It’s time to apply for a new job and that means it’s time to write your perfect resume… but why does that instantly fill most people with horror?
The assumption is that resume writing is difficult; that’s there’s a secret formula known only to a handful of HR professionals and that the rest of us are doomed to write entry level resumes that are hit and miss at securing interviews. Thankfully that assumption is wrong and I’m here to provide you with some easy to follow advice and guidelines that will ensure your resume works for you.
Things you need to know before you get started…
- A resume is a marketing tool; its sole purpose is to sell and you are the product.
- On average, recruiting officers spend just 8 seconds reviewing your resume during the initial paper sift.
- Applicant Tracking Systems (ATS) are increasingly popular in businesses of all sizes.
- There is no right and wrong format but there are some standard expectations you’ll need to meet.
- Recruiters can spot a standard online template instantly and they don’t impress anyone.
- A great resume is as much about personality as it is about experience; let your personality shine!
- 1 The Basics of Effective Composition
- 1.1 Choosing Keywords vs Clichés
- 1.2 Select Impactful Skills & Achievements
- 1.3 When to Mention Personal Interests
- 1.4 Formatting Your Educational Section
- 1.5 Organizing your Employment History
- 1.6 Optimizing Positioning and Layout
- 1.7 Personal Statements and Objectives – The Scary Bit Made Simple
- 1.8 In Summary:
The Basics of Effective Composition
Before we get started on what goes where in your perfect resume, we need to unpick some of the basics that result in the most common mistakes.
Choosing Keywords vs Clichés
Keywords are essential and your resume, whether read by a recruiting officer or scanned by an ATS, will be scored first and foremost on its ability to deliver the right ones. The good news is those keywords aren’t a secret – they’re right there in the job description for you to make good use of. Take care though; copying sentences from the job description may score highly with an ATS but still won’t get you an interview because it will be obvious to the relevant managers – pick out the keywords and make them into sentences that are your own…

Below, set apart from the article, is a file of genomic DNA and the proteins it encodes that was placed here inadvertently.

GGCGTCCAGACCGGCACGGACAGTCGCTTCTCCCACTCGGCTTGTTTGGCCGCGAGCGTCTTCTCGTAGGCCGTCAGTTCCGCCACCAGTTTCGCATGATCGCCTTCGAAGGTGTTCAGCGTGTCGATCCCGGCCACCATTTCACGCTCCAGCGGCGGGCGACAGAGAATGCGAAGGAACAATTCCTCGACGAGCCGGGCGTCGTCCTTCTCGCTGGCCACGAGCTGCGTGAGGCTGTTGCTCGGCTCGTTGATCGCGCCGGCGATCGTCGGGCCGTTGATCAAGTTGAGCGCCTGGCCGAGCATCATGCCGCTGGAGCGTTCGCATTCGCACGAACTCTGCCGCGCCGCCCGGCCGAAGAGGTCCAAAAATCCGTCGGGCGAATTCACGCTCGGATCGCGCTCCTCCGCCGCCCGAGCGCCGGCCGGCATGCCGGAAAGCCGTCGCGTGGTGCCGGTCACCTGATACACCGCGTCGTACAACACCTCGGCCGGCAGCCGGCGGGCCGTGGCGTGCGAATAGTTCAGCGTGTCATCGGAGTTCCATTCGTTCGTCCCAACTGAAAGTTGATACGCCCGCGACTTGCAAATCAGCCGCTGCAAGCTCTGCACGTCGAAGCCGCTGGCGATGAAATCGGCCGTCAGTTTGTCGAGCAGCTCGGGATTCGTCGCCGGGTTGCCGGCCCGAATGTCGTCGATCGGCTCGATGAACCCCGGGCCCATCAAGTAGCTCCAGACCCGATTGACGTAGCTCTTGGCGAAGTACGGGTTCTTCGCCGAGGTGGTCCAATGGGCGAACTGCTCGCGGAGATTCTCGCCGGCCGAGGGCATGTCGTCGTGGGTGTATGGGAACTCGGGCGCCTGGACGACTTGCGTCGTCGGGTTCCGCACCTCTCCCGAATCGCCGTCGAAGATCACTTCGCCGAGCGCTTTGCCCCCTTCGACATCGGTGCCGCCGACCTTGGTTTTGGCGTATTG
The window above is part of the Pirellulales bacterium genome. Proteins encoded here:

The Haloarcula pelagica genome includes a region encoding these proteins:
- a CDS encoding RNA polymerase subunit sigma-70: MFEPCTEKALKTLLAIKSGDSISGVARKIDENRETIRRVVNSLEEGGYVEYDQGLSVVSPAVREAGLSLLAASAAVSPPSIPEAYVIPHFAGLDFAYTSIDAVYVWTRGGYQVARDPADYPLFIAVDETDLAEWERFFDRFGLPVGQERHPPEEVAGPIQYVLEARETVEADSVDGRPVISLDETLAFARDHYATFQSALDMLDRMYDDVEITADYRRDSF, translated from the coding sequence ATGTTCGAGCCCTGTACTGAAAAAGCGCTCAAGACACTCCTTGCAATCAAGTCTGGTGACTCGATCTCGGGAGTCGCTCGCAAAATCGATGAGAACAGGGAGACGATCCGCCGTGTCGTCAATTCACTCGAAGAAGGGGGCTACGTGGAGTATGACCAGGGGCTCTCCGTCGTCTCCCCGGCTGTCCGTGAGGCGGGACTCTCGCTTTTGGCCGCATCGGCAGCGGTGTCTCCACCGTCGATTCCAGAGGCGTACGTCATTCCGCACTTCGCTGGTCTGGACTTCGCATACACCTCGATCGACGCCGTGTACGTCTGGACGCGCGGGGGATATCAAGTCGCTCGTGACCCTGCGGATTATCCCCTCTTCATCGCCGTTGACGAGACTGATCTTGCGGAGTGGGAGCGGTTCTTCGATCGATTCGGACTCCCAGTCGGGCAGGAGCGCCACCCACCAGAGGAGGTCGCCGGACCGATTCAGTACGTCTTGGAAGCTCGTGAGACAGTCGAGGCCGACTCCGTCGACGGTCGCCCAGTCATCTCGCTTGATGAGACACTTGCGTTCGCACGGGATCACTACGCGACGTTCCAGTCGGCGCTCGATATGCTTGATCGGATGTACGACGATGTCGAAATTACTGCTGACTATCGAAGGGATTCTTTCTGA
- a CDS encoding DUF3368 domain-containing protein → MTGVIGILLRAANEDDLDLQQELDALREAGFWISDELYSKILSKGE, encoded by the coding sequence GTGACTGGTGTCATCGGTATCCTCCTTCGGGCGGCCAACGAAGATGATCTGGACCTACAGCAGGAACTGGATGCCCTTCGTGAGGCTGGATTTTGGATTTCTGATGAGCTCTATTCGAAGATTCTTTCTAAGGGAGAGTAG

To be successful in this role you will need to have excellent verbal and written communication skills and the ability to work to a high degree of accuracy within an ever-changing business environment.
The key words here are communication & accuracy; use your own experiences to demonstrate these skills and use these words in your own way. You should also try to demonstrate that you have worked in a fast-paced business environment and are adaptable.
Go through the job description with a highlighter – pick out all the keywords and make your own list that you can check off later.
Clichés are those old chestnuts found in millions of resumes across every industry and every continent. ‘Hard working’ ‘Well presented’ and ‘Motivated’ are three of my favorites! You should be all these things to even be considered for a job but to state them, is to state the obvious. Every word in a successful resume adds value to the application; these over used banalities will not help you to achieve your goal so avoid them at all costs!
Before you get writing, make sure you have a clear understanding of the 3 main types of popular resume formats and which format in particular works best to accentuate your personal educational and professional experiences.
Select Impactful Skills & Achievements
Communicating your skills and achievements to date is the most important purpose of your resume; a prospective employer is not looking for a list of the jobs you’ve done, he or she is looking to see what you achieved in those roles and what you learned from it.
Keep it relevant… Achievements can be gained from both professional or personal activities but they must be relevant to the job description. Being happily married, having 5 children, owning your own home and driving a BMW may feel like amazing achievements to you but to an employer they are largely irrelevant.
Keep it honest… It’s always tempting to add the odd skill that you haven’t acquired yet because you know it’s something they’re looking for – don’t do it! Employers do check and honesty is always the best policy. You may be missing one or two of the skills the employer has listed as desirable, but so will a lot of other applicants. Instead of trying to be the perfect match, concentrate on what you can genuinely offer that will bring value to the business or organization.
When to Mention Personal Interests
Before you even think about including a personal interests section in your resume, consider this very important question… do you have any?